Once an issue has reached the stage where public awareness and mass public support is needed for your cause, differing tactics are required. Local and state level government is often slow to respond to an issue of concern unless they receive a significant expression of concern by a local community.
Issues of concern in differing communities vary widely, and every issue will have unique elements. Here in Maleny our issue was with a planned development to construct a large supermarket in the wrong location. Other more suitable sites were available elsewhere in our town. It is important to point out that a small Brisbane development company chose to buy the land in Maleny because it was cheap (not in a good location and bound by land constraints), and that they then approached Woolworths to secure a long tenancy agreement to make the project viable.
In our case, once Woolworths became involved, we were opposing one of the largest corporate names in Australia with millions of dollars of advertising budget and senior management with friends in high places in federal and state government. There were windows of opportunity for the parties involved in the development to back down, however a point of no return was reached once the 'David and Goliath' story captured the public imagination, and from this point senior Woolworths executives saw the danger in a precedent being set which would complicate their national expansion plans. Maleny was doomed to have a supermarket, like it or not.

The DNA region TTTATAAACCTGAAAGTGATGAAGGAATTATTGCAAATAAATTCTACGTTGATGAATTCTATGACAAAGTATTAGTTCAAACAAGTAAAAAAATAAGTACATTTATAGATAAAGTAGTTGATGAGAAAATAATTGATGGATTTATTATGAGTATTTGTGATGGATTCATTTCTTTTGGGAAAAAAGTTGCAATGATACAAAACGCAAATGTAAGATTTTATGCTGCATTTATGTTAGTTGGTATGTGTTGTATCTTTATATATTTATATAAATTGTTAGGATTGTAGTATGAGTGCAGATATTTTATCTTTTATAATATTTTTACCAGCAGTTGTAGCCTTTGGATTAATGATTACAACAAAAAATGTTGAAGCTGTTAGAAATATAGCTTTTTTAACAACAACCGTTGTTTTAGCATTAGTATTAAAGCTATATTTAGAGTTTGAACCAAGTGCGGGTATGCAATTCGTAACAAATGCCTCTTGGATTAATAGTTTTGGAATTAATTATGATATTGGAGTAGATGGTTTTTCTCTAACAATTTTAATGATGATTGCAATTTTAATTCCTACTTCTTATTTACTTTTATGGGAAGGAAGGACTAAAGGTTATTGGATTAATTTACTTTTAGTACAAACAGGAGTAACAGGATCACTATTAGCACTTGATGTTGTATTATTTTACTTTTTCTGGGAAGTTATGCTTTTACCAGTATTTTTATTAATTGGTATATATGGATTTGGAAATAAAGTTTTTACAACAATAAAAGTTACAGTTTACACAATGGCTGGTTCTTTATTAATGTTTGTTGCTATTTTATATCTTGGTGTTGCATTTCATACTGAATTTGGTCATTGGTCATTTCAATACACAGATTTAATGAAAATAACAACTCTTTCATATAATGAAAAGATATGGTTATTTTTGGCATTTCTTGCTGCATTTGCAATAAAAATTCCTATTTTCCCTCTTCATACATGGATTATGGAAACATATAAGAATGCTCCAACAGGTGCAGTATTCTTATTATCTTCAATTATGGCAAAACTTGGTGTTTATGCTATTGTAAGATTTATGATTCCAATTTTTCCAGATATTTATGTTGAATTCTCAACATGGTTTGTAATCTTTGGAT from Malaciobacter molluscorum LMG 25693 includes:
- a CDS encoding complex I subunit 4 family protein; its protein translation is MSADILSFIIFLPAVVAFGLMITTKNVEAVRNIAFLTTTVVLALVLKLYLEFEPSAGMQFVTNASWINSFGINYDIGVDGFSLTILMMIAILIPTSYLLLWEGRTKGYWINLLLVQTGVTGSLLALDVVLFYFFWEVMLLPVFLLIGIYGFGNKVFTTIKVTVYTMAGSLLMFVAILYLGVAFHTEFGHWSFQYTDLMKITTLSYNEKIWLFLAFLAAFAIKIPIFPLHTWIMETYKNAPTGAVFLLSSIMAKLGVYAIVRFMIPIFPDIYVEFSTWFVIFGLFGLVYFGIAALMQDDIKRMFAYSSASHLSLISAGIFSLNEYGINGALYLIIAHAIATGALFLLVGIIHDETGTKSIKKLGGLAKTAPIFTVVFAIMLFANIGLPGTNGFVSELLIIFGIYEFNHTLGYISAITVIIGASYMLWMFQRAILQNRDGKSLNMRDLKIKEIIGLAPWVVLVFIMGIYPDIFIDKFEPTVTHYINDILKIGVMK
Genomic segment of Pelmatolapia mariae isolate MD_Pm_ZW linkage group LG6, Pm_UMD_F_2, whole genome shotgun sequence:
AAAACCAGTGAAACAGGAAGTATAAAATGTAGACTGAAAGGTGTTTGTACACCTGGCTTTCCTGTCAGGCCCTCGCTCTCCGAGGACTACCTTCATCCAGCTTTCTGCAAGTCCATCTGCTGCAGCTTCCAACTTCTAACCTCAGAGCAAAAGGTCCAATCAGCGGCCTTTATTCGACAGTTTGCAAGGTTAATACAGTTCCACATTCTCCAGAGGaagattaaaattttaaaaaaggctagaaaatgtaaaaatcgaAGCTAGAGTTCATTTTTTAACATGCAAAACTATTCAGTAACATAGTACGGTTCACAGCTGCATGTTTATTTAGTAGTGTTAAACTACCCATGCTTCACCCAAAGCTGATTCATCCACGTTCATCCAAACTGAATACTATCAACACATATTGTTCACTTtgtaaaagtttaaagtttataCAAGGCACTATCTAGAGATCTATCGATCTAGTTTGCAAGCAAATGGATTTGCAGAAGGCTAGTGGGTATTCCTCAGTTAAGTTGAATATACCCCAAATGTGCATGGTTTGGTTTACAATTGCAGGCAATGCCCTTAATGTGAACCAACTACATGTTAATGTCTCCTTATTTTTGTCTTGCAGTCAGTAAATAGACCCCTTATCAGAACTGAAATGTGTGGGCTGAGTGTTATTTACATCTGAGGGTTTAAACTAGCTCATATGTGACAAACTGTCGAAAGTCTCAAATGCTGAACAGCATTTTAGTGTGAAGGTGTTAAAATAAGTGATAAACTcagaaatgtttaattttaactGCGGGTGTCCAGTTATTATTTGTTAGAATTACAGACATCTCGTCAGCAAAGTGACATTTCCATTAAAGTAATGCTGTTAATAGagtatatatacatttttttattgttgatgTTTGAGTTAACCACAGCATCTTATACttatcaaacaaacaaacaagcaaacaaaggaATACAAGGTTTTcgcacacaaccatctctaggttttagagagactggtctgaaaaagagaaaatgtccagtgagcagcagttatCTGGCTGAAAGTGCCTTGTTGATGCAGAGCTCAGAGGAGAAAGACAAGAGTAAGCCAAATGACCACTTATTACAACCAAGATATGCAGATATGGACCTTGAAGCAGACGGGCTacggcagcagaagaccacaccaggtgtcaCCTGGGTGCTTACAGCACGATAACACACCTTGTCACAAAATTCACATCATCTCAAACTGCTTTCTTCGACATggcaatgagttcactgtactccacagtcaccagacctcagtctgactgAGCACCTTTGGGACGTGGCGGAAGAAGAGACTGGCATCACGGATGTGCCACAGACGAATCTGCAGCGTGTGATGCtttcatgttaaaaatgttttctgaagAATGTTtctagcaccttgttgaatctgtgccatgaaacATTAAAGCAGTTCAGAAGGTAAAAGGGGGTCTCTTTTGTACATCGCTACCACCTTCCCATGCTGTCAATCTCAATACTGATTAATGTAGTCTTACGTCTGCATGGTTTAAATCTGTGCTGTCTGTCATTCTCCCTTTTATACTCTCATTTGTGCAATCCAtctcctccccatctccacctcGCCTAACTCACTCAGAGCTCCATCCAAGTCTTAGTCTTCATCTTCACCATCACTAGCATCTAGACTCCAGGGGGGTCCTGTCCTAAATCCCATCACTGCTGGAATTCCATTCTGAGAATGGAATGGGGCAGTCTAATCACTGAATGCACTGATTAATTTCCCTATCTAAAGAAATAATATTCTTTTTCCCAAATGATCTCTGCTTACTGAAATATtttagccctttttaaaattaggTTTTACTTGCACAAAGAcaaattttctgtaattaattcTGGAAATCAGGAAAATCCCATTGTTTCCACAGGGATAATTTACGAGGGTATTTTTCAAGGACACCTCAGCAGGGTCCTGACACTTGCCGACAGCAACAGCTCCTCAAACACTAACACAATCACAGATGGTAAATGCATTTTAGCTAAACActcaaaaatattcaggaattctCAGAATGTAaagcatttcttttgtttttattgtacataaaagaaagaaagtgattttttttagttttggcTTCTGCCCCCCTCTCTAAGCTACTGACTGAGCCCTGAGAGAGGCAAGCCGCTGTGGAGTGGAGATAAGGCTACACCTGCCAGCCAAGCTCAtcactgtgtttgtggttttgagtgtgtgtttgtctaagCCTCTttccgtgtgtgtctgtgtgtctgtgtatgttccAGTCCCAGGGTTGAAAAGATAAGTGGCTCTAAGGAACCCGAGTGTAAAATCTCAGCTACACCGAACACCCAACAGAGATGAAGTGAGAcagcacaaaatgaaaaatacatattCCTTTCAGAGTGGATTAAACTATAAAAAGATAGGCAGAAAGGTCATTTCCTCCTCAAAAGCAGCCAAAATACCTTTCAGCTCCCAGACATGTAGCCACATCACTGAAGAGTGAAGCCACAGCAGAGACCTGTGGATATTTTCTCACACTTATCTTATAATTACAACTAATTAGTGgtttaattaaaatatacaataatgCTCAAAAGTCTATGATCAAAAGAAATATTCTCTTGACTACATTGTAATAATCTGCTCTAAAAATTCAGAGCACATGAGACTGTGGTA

Australians on the most part have it good. Nice weather, good quality of life, no draconian government. Some might argue we have had it too good for too long and that this has made the average Australian apathetic. Our experience in the campaign against the Woolworths development in Maleny has been enlightening. Around 20% of our population actively opposed the Woolworths development and attended rallies, protested at the site, and assisted in the campaign at various times. Over 70% of those surveyed in our community thought that the location for the supermarket was inappropriate and that alternative better sites were available. Well over half of the local population were, however, more concerned with their own personal convenience when it came to the crunch time of direct protest action. Continued closure of the Maleny-Landsborough Road in mid July 2005, and disruption of the main street retail trade during protest marches in July and August 2005 were not popular with many in our town.
Consider carefully the pros and cons of direct protest action, and the impact that disruption on the average person's day-to-day activities that your protest action will be causing. In some cases the actual disruption to people is the point of the protest action (such as truck driver protests in order to gain media coverage of their plight).
Politicians do not like being embroiled in controversial issues. We found that from Premier Peter Beattie down to local government we had one similar attitude to our cause - sympathy for our community concern, annoyance that it was happening during their term in office, desire to see the issue go away as soon as possible, willingness to use the full force of the law to make the issue go away, and invariably siding with the establishment big business against the local community. The one exception in our case was our local government Councillor, however he was up against a disinterested pro-development right wing Mayor and block of Councillors who sided with the Mayor.
You may fare better with politicians in your campaign, we certainly hope so.
We conducted an imaginative, prolonged, and at-times expensive campaign. Whilst we failed to prevent the supermarket from being built, we did succeed on many other levels: